Nasty Letters To Crooked Politicians

As we enter a new era of politics, we hope to see that Obama has the courage to fight the policies that Progressives hate. Will he have the fortitude to turn the economic future of America to help the working man? Or will he turn out to be just a pawn of big money, as he seems to be right now.

Wednesday, August 23, 2006

Terror thrives on Bush blunders

U.S. blunders help terrorists thrive
Gene Lyons

Posted on Wednesday, August 23, 2006

Sometimes distance lends clarity.

I’ve spent much of August at an old friend’s Montana ranch in the shadow of the Crazy Mountains 17 miles from a town of 200. It’s as far from the everydayness of American life as it’s possible to get without sleeping on the ground. At first the silence can be almost unnerving. There’s no traffic noise, no Muzak, no omnipresent roar of airplanes overhead. During daylight, only the bawling of cows is audible above the wind. At night, coyotes sing and the Great Pyrenees sheepdogs bark gruff threats. The house dogs can hear a visitor driving up the gravel road half a mile away. There’s no morning newspaper. Telephone service is irregular, and the radio reception poor. That’s just how my friend Ansel, a literary man turned Suffolk sheep breeder, likes it. It’s 50 miles to a wireless Internet connection. In short, it’s the perfect place for the media deprivation therapy I require. I even enjoy the 1,600-mile drive from home, which involves crossing six states, two time zones and several climatological zones. What a vast, enthralling land we Americans share. The trip never fails to evoke Woody Guthrie-style effusions of patriotism.

So one morning Ansel came in from mowing pasture to say he’d heard disturbing news on the tractor radio. The British had foiled a major, 9/11-style terrorist plot. We turned on the TV, normally reserved for baseball and weather reports. Thanks to the mixed blessing of satellite TV, there’s nowhere too remote to catch CNN.

Wolf Blitzer and the gang had whipped themselves into a frenzy of terror porn. Although none of the would-be bombers arrested, British citizens all, had apparently secured tickets or passports enabling them to board transatlantic flights, the logo “Target: USA” occupied the screen all day.

Be very, very afraid. Until the Jon-Benet Ramsey murder case resurfaced to rescue them, fear-mongering was cable TV’s summer ratings builder.

Homeland Security honcho Michael Chertoff, who’d played no role in the arrests, nevertheless got lots of face time, ramping up the official U. S. government threat level to Hysterical, I think it was.

Soon the swaggering little man with the close-set, befuddled eyes appeared. Needless to say, President Bush saw in the British plot confirmation of his “war on terror.” He linked it to a “totalitarian ideology” called “Islamo-fascism,” which supposedly includes Hezbollah in Lebanon, Hamas in Palestine, Sunni insurgents in Iraq, their Shiite enemies, Taliban fighters in Afghanistan and fanatical followers of Osama bin Laden. Bush conjured a single, worldwide conspiracy dedicated to the destruction of freedom, justice and the American way.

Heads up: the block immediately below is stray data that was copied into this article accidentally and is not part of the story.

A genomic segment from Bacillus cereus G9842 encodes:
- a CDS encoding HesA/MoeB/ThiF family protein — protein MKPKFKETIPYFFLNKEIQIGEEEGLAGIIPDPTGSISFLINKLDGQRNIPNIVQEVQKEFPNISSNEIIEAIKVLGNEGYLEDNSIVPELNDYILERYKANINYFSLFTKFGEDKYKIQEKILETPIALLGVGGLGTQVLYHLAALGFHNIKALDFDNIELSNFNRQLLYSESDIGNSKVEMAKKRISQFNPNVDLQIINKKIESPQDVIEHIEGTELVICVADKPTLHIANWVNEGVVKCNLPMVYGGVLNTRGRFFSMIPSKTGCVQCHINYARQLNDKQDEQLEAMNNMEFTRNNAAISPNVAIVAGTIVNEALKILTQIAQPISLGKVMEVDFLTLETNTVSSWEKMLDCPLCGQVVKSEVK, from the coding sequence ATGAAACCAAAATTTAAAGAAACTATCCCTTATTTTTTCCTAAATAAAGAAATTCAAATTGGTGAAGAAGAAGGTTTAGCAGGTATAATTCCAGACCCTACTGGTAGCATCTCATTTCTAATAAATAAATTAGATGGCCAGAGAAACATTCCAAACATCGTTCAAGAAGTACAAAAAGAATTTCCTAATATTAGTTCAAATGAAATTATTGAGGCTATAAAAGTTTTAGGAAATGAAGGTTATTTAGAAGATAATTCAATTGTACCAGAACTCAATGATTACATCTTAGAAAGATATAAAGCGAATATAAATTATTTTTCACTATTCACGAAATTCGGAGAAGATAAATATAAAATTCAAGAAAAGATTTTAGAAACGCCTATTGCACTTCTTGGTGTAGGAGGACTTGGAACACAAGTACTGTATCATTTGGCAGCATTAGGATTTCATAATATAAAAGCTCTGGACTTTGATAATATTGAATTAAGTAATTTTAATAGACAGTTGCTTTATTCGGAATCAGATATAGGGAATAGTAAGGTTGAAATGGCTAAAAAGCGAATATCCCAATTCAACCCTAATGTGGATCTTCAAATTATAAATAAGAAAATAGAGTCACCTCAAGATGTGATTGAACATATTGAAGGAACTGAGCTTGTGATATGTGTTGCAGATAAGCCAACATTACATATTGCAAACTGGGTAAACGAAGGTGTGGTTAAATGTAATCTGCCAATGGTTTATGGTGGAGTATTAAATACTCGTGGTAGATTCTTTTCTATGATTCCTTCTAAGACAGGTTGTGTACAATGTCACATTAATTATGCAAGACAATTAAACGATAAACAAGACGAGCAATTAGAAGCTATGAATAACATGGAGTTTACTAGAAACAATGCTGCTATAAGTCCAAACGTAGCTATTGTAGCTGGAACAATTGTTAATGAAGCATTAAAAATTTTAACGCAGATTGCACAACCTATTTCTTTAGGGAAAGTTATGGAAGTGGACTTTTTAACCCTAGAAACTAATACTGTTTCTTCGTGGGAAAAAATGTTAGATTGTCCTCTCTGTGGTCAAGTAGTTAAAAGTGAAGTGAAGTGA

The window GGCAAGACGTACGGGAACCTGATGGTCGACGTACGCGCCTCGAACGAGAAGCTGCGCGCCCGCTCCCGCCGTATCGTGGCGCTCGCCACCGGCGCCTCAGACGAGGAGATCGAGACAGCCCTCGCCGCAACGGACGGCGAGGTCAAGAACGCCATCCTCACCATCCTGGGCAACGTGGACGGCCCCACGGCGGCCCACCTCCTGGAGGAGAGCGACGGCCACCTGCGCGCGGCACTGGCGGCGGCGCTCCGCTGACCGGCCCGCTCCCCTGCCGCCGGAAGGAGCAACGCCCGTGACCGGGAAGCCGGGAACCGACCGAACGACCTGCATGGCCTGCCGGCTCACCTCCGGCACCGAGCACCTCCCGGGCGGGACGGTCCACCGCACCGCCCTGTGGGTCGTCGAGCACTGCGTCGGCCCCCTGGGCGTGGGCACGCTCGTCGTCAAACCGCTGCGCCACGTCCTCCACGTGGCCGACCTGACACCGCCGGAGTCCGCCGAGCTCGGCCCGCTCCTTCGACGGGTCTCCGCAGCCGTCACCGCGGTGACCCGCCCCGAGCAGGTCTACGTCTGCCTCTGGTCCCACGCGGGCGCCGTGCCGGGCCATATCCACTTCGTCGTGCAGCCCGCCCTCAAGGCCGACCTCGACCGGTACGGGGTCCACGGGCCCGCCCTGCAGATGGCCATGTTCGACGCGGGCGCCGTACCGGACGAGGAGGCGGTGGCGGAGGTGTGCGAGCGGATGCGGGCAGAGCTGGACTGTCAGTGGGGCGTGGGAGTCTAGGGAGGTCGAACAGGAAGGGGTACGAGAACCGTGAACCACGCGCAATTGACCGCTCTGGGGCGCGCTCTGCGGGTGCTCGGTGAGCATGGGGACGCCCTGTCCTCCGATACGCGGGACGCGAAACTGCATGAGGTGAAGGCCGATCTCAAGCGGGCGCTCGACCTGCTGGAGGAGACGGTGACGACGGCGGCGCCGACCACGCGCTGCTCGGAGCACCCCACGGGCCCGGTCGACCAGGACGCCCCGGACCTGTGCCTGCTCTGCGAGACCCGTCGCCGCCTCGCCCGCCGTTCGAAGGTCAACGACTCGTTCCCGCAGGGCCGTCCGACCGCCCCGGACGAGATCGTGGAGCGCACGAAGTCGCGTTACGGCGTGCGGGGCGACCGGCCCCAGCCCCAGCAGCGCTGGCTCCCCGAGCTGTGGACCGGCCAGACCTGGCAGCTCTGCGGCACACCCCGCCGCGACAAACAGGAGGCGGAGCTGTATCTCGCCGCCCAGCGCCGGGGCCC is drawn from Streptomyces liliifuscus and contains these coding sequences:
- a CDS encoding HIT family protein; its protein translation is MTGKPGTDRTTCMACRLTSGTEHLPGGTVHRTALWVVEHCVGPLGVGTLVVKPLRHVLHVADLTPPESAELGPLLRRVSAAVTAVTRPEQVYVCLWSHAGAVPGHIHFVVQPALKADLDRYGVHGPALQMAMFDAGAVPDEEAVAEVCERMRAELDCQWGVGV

Seen from afar, the stage-managed quality was doubly clear. Should the British suspects be proved guilty (doubters suspect that Pakistani agents may have obtained false information through torture), what it will show is how determined intelligence and police work trump warfare in combating terrorism.

The larger problem is that “Islamo-fascism,” as Bush portrays it, simply doesn’t exist. While satisfying to Christian fundamentalists imagining Satan, it’s otherwise meaningless. The slogan was conceived by neo-con ideologues anxious to find an opponent worthy of their own revolutionary romanticism, a virtual Hitler for their Churchillian fantasies.

But what made European fascism uniquely dangerous wasn’t merely Adolf Hitler’s hypnotic ideology. It was German militarism and hyper-nationalism run amok. Islamic extremists control none of the world’s 60-odd Muslim-majority nations. They have no army, air force or navy. They pose no military threat to the integrity of the United States or any Western nation. At worst, they’re capable of theatrical mass murder like the 9/11 attacks.

Why is anything so elementary worth saying? Because, argues James Fallows in an exhaustively reported Atlantic Monthly article, “al-Qaeda’s ability to inflict direct damage in America or on Americans has been sharply reduced.” Groups like it “will continue to pose dangers. But its hopes for fundamentally harming the United States now rest less on what it can do itself than on what it can trick, tempt or goad us into doing. Its destiny is no longer in its own hands.”

Polls show that perishingly few Muslims wish to live under the kind of 14th century religious dogmatism Islamic extremists extol. The only thing keeping al-Qa’ida going is U.S. strategic blunders. “The biggest series of mistakes all of these experts have in mind,” Fallows writes “is Iraq.” (He wrote his article before Israel’s ill-fated, American-backed invasion of Lebanon, another seeming confirmation of al-Qa’ida propaganda.) Indeed, most experts thought Bush’s smartest play would be to declare victory in the “war on terror” five years after 9/11, ratchet down the propaganda and return to honest broker status between Israel and the Palestinians. “America’s cause is doomed unless
it regains the moral high ground,” Sir Richard Dearlove, the former director of Britain’s secret intelligence agency, MI-6, told Fallows. Fat chance. Politically, alas, it’s a nonstarter as long as bin Laden remains at large and Bush occupies the White House.

Lily Tomlin said it best. "No matter how cynical I get, I just can't keep up."


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